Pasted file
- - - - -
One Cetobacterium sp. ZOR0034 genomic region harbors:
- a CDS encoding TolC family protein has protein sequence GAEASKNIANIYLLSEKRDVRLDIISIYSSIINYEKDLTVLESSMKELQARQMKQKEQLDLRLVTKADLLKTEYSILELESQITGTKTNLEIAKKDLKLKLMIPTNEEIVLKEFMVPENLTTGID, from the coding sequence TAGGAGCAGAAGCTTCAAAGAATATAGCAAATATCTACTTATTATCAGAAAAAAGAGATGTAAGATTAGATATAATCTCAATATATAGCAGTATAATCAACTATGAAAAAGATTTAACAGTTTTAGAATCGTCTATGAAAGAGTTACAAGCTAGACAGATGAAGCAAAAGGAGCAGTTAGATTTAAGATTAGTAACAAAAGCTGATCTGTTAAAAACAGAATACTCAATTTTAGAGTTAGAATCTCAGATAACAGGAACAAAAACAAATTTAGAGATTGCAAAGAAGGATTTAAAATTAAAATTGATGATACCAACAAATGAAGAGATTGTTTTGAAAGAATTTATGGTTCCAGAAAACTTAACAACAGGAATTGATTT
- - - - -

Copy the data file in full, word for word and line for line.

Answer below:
One Cetobacterium sp. ZOR0034 genomic region harbors:
- a CDS encoding TolC family protein has protein sequence GAEASKNIANIYLLSEKRDVRLDIISIYSSIINYEKDLTVLESSMKELQARQMKQKEQLDLRLVTKADLLKTEYSILELESQITGTKTNLEIAKKDLKLKLMIPTNEEIVLKEFMVPENLTTGID, from the coding sequence TAGGAGCAGAAGCTTCAAAGAATATAGCAAATATCTACTTATTATCAGAAAAAAGAGATGTAAGATTAGATATAATCTCAATATATAGCAGTATAATCAACTATGAAAAAGATTTAACAGTTTTAGAATCGTCTATGAAAGAGTTACAAGCTAGACAGATGAAGCAAAAGGAGCAGTTAGATTTAAGATTAGTAACAAAAGCTGATCTGTTAAAAACAGAATACTCAATTTTAGAGTTAGAATCTCAGATAACAGGAACAAAAACAAATTTAGAGATTGCAAAGAAGGATTTAAAATTAAAATTGATGATACCAACAAATGAAGAGATTGTTTTGAAAGAATTTATGGTTCCAGAAAACTTAACAACAGGAATTGATTT